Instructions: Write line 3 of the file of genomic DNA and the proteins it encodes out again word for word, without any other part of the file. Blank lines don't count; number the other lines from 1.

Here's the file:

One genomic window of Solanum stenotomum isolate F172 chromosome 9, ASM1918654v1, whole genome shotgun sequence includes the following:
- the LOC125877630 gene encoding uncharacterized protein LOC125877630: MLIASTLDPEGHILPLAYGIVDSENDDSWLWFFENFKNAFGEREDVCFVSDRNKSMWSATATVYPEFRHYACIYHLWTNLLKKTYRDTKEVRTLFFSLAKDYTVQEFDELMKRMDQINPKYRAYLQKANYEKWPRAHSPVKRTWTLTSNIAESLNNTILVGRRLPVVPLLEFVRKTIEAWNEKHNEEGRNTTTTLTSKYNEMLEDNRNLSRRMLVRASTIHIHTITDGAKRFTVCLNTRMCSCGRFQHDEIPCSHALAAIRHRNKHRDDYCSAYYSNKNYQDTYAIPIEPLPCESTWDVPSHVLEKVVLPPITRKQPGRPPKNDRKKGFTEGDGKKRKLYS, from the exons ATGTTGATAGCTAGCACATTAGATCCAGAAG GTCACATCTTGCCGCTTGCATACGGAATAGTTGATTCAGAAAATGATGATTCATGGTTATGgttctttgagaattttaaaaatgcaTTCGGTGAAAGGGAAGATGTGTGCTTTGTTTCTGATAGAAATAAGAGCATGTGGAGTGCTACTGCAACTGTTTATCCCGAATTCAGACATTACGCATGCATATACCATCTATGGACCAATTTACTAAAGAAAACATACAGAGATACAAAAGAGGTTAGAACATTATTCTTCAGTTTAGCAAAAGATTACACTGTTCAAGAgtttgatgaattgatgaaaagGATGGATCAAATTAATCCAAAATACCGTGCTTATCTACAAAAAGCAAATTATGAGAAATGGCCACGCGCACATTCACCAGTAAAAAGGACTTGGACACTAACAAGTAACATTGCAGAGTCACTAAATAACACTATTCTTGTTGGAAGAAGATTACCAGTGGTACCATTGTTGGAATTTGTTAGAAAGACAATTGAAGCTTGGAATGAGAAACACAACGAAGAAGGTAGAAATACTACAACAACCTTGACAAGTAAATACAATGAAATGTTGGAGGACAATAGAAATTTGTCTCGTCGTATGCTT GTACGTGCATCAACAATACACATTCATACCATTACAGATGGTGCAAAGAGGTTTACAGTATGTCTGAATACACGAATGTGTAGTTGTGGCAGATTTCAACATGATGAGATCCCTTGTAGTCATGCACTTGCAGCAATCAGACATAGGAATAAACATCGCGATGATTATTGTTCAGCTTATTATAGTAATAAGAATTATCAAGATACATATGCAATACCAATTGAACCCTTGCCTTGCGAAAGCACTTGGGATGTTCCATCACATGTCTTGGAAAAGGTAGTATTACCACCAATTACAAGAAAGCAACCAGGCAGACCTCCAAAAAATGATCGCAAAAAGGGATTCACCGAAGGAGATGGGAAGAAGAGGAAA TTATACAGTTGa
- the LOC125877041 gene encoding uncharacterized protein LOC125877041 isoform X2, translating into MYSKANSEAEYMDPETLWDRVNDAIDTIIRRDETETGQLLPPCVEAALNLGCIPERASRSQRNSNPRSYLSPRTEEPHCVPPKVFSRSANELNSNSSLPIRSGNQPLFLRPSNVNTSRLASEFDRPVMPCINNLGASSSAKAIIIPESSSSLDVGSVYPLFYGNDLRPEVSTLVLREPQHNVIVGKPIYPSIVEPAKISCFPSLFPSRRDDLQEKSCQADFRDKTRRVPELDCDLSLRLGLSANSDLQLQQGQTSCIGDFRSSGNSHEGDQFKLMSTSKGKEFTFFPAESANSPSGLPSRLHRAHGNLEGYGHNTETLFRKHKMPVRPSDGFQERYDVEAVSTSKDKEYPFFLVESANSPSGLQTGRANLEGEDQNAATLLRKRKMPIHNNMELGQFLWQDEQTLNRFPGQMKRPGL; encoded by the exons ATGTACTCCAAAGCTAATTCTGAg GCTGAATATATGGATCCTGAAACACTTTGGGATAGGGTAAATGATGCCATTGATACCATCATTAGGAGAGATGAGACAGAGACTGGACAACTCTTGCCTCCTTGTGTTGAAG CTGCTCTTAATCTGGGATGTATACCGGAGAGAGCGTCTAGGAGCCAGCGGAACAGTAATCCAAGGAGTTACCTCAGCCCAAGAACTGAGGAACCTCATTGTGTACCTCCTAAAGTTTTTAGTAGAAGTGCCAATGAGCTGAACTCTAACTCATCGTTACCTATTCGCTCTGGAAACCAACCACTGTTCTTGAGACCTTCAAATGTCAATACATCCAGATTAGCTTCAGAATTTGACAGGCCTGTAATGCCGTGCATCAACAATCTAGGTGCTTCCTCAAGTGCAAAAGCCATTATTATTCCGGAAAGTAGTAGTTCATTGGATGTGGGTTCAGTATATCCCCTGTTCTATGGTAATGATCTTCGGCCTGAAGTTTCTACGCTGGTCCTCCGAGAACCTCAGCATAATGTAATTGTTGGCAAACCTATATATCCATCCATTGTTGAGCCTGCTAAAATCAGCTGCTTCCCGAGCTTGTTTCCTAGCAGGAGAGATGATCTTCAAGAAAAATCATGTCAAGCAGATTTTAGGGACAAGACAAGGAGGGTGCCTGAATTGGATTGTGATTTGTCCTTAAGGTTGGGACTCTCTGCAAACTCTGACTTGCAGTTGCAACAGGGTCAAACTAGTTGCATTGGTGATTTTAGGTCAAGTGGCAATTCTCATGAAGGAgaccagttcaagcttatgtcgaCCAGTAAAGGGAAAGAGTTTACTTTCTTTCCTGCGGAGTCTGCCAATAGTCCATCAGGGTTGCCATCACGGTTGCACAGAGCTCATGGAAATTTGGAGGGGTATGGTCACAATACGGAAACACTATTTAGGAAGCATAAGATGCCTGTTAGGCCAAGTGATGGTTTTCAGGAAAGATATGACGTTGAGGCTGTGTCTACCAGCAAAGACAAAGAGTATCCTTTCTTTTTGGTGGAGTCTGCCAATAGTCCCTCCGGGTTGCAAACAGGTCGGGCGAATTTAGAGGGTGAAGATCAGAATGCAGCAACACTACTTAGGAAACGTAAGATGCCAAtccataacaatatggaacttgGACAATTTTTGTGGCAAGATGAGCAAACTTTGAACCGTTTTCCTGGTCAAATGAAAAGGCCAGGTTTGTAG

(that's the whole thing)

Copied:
- the LOC125877041 gene encoding uncharacterized protein LOC125877041 isoform X2, translating into MYSKANSEAEYMDPETLWDRVNDAIDTIIRRDETETGQLLPPCVEAALNLGCIPERASRSQRNSNPRSYLSPRTEEPHCVPPKVFSRSANELNSNSSLPIRSGNQPLFLRPSNVNTSRLASEFDRPVMPCINNLGASSSAKAIIIPESSSSLDVGSVYPLFYGNDLRPEVSTLVLREPQHNVIVGKPIYPSIVEPAKISCFPSLFPSRRDDLQEKSCQADFRDKTRRVPELDCDLSLRLGLSANSDLQLQQGQTSCIGDFRSSGNSHEGDQFKLMSTSKGKEFTFFPAESANSPSGLPSRLHRAHGNLEGYGHNTETLFRKHKMPVRPSDGFQERYDVEAVSTSKDKEYPFFLVESANSPSGLQTGRANLEGEDQNAATLLRKRKMPIHNNMELGQFLWQDEQTLNRFPGQMKRPGL; encoded by the exons ATGTACTCCAAAGCTAATTCTGAg GCTGAATATATGGATCCTGAAACACTTTGGGATAGGGTAAATGATGCCATTGATACCATCATTAGGAGAGATGAGACAGAGACTGGACAACTCTTGCCTCCTTGTGTTGAAG CTGCTCTTAATCTGGGATGTATACCGGAGAGAGCGTCTAGGAGCCAGCGGAACAGTAATCCAAGGAGTTACCTCAGCCCAAGAACTGAGGAACCTCATTGTGTACCTCCTAAAGTTTTTAGTAGAAGTGCCAATGAGCTGAACTCTAACTCATCGTTACCTATTCGCTCTGGAAACCAACCACTGTTCTTGAGACCTTCAAATGTCAATACATCCAGATTAGCTTCAGAATTTGACAGGCCTGTAATGCCGTGCATCAACAATCTAGGTGCTTCCTCAAGTGCAAAAGCCATTATTATTCCGGAAAGTAGTAGTTCATTGGATGTGGGTTCAGTATATCCCCTGTTCTATGGTAATGATCTTCGGCCTGAAGTTTCTACGCTGGTCCTCCGAGAACCTCAGCATAATGTAATTGTTGGCAAACCTATATATCCATCCATTGTTGAGCCTGCTAAAATCAGCTGCTTCCCGAGCTTGTTTCCTAGCAGGAGAGATGATCTTCAAGAAAAATCATGTCAAGCAGATTTTAGGGACAAGACAAGGAGGGTGCCTGAATTGGATTGTGATTTGTCCTTAAGGTTGGGACTCTCTGCAAACTCTGACTTGCAGTTGCAACAGGGTCAAACTAGTTGCATTGGTGATTTTAGGTCAAGTGGCAATTCTCATGAAGGAgaccagttcaagcttatgtcgaCCAGTAAAGGGAAAGAGTTTACTTTCTTTCCTGCGGAGTCTGCCAATAGTCCATCAGGGTTGCCATCACGGTTGCACAGAGCTCATGGAAATTTGGAGGGGTATGGTCACAATACGGAAACACTATTTAGGAAGCATAAGATGCCTGTTAGGCCAAGTGATGGTTTTCAGGAAAGATATGACGTTGAGGCTGTGTCTACCAGCAAAGACAAAGAGTATCCTTTCTTTTTGGTGGAGTCTGCCAATAGTCCCTCCGGGTTGCAAACAGGTCGGGCGAATTTAGAGGGTGAAGATCAGAATGCAGCAACACTACTTAGGAAACGTAAGATGCCAAtccataacaatatggaacttgGACAATTTTTGTGGCAAGATGAGCAAACTTTGAACCGTTTTCCTGGTCAAATGAAAAGGCCAGGTTTGTAG